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Home / Articles / Columnists / On the Bright Side /  Life in My Closet
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Wednesday, June 3,2015

Life in My Closet

By Jonna Shutowick. M.S. Ed.  

I’ve always fondly referred to my closet as my “Room of My Own” and my copy of Virginia Woolf’s book is front and center on one of the shelves. My closet is full of my creative endeavors. Paintings on the walls, journals upon journals of songs and poetry, and even about a hundred pairs of rose colored glasses that I bought on a whim on my 40th birthday when I had dreams of starting RoseyShades, the “attitude accessory” company. It’s my Dream Cave. But recently when I was spring cleaning, I saw these pieces of me - really my favorite pieces - sitting dusty on the shelves, and it made me wonder if I was living my life ‘in the closet.’ Is my coveted Room of my Own, brimming over with creativity and dreams, actually a reflection my poverty of courage?

 

Woolf lived in an era when women held considerably less legal and economic power, and were often ‘shackled’ to a life they did not choose. In response to a quip she’d heard from a Cambridge professor about women not having the intelligence to write like Shakespeare, she composed a story cleverly highlighting women’s’ relative poverty compared to men through a tale about Shakespeare’s fictional sister Judith. Woolf’s point was that a woman needs money and a room of her own to write fiction. Women were not able to participate in the male sphere because they lacked access. I, on the other hand, have been fortunate to be born after waves and waves of feminists fought for the (theoretically) equal access that I have to the public sphere. It’s not that I cannot be seen, I choose not to. Am I locked in my closet due to fear of rejection, or am I thriving in my private space created by me for that purpose?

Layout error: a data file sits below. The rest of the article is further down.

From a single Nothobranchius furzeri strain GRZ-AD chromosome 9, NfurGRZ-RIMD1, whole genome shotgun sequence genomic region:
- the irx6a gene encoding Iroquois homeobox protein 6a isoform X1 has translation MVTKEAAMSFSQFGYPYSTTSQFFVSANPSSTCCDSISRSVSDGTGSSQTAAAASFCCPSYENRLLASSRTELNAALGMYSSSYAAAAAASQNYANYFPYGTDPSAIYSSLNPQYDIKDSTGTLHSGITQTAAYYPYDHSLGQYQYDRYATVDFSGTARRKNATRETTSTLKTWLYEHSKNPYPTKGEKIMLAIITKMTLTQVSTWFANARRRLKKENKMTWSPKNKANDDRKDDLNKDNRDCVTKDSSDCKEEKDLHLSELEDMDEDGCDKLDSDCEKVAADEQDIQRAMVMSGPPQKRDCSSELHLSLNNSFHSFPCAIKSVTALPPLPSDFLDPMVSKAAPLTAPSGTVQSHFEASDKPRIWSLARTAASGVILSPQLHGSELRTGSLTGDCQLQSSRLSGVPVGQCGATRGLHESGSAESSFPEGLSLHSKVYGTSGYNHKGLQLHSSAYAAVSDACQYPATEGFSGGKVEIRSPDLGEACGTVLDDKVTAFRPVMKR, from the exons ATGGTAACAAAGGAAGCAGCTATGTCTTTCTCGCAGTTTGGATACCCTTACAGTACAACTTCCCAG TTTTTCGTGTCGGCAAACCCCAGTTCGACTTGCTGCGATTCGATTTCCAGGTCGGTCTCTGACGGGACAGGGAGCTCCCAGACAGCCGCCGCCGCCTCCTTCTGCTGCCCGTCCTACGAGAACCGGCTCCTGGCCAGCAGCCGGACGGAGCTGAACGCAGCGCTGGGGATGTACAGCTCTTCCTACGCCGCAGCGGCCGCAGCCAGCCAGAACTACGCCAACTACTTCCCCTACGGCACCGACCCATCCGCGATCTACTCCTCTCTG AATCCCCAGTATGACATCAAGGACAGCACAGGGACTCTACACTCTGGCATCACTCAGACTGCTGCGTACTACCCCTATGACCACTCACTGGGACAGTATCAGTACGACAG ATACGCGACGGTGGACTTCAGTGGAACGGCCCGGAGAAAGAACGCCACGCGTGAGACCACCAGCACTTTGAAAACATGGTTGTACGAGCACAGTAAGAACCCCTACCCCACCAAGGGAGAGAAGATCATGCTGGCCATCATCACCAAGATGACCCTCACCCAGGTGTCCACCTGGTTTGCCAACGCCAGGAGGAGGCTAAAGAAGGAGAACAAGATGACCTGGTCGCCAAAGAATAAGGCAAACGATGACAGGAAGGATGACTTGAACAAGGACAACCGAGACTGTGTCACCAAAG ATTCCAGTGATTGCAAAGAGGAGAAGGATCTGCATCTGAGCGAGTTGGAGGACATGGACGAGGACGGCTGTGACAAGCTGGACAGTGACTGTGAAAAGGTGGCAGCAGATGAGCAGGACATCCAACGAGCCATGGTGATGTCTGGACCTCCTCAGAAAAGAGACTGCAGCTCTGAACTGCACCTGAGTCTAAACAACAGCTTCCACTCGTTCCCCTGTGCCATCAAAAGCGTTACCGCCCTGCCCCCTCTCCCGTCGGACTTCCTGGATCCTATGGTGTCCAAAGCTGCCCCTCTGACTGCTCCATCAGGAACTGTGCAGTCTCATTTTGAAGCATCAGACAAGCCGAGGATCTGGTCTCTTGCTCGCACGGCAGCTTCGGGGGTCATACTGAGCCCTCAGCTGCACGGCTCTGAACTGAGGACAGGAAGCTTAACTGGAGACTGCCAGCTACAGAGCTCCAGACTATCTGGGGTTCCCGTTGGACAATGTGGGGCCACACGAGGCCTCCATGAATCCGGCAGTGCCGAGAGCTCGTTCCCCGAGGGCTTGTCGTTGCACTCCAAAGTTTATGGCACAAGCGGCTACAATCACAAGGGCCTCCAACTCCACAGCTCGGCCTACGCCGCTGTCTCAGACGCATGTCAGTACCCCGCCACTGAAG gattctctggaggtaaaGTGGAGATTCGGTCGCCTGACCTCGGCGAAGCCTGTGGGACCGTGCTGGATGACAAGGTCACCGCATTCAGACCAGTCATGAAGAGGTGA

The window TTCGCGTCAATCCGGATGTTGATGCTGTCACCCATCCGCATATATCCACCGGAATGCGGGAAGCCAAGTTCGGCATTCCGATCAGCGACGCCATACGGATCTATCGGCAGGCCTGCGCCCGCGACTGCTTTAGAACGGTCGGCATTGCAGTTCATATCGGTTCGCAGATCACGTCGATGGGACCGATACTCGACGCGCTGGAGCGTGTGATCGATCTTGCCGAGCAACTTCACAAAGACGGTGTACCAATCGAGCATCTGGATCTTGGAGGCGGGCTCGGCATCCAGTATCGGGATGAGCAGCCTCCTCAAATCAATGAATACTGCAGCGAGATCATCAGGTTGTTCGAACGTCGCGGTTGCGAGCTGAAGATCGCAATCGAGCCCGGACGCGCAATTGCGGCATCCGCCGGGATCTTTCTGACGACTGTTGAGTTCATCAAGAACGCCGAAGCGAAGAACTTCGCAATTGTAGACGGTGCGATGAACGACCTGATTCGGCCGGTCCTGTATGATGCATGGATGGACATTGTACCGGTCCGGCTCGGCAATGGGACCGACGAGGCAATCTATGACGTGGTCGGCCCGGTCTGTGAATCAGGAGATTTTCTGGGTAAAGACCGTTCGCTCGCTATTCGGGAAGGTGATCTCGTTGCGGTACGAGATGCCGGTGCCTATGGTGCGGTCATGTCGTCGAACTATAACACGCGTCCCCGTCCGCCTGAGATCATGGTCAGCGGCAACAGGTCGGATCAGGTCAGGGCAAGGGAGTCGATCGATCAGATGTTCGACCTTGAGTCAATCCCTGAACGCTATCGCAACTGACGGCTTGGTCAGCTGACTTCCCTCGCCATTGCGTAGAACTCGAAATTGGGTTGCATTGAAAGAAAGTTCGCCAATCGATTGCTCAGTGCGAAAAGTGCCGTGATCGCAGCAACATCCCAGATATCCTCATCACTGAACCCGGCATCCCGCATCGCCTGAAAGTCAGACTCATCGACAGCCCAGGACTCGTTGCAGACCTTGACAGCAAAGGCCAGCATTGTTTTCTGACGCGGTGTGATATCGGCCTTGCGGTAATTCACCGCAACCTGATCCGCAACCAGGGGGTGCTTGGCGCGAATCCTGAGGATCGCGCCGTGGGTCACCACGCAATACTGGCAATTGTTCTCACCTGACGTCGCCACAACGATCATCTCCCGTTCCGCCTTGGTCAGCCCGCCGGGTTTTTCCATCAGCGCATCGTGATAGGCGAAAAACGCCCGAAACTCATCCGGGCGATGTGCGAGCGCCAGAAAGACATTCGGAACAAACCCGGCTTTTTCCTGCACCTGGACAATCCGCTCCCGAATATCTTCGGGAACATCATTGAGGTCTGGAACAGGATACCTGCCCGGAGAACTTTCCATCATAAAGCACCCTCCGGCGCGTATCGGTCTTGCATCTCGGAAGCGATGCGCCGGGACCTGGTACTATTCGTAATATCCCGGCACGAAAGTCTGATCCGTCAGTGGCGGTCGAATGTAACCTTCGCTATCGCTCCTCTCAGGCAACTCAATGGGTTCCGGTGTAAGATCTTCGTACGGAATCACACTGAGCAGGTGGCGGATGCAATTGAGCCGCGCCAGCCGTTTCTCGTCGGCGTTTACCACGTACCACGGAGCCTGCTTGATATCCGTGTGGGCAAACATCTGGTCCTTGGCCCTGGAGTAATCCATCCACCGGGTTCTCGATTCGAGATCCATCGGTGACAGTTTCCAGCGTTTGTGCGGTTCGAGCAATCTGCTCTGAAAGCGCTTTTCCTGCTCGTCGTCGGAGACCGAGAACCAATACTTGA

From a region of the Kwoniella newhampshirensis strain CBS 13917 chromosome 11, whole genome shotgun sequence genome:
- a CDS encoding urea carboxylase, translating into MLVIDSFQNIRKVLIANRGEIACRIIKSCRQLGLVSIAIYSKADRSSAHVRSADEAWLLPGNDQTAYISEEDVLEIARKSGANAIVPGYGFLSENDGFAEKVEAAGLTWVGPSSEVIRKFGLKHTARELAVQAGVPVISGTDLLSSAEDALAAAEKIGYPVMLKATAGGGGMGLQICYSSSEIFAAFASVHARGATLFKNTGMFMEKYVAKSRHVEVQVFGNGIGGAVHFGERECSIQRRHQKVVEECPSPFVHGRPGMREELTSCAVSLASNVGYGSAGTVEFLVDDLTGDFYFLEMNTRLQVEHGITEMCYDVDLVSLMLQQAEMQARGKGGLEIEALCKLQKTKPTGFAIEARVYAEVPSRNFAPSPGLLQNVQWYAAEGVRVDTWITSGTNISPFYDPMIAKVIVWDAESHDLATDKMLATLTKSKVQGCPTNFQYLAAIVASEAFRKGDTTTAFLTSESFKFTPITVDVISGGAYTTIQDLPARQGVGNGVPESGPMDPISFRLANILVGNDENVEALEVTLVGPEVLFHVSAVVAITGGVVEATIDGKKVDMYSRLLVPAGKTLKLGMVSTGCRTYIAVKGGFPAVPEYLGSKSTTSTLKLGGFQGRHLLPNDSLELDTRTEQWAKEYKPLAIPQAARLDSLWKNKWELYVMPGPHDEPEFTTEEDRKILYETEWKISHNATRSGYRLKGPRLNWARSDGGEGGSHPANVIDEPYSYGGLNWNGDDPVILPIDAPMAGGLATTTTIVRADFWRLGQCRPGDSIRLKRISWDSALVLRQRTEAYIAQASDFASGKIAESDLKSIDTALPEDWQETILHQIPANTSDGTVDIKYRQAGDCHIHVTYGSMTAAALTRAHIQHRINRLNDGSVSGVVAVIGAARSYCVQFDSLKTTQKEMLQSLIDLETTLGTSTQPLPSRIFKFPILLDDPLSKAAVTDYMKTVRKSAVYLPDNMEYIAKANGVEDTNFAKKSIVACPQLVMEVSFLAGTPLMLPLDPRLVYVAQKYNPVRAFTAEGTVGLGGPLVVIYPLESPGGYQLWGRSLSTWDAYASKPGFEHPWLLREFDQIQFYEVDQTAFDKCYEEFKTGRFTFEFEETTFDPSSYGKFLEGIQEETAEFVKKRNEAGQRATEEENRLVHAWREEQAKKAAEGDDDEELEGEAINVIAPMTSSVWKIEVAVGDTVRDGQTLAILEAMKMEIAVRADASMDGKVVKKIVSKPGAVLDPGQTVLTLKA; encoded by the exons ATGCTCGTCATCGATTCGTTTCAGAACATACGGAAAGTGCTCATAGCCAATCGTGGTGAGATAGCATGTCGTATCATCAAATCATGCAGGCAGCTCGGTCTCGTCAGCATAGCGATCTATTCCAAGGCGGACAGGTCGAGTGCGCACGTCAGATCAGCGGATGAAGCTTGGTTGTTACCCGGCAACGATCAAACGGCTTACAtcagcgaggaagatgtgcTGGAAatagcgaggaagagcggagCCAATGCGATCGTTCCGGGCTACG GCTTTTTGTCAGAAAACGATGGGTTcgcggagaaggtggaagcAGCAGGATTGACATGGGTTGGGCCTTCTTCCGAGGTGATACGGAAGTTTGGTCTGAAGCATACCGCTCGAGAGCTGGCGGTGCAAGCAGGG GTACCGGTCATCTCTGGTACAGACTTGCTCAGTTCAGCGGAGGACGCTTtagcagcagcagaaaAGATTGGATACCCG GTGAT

Could these pieces of me that decorate my walls and fill my soul represent a wealth of hope and optimism? The hundred pairs of rose colored glasses are there because I truly believe that looking on the bright side is the only way to view our short and blessed time on this earth. No time for misery - that’s for sure! So I’m usually happy with whatever I have and wherever I am at the moment. It’s always “all good”. The only problem is that I do tend to be content, which does not lend itself to living outside my comfort zone.

Likely it’s both. If I am honest, of course there is a certain level of closeted living protecting me from rejection and failure. On the other hand, it is nice to have a Room of My Own that really is my very own. My paintings are not living room worthy, let’s be real. It’s nice to have a place where I can just be myself. I like me. We have fun together, Me, Myself, and I.

Poverty of courage or wealth of soul satisfaction? I’ll go with the latter. It sounds better. But I am running out of room, so it might be time to get some of those dusty dreams off the shelf and out into the world. Lucky for me I hold the key.

 

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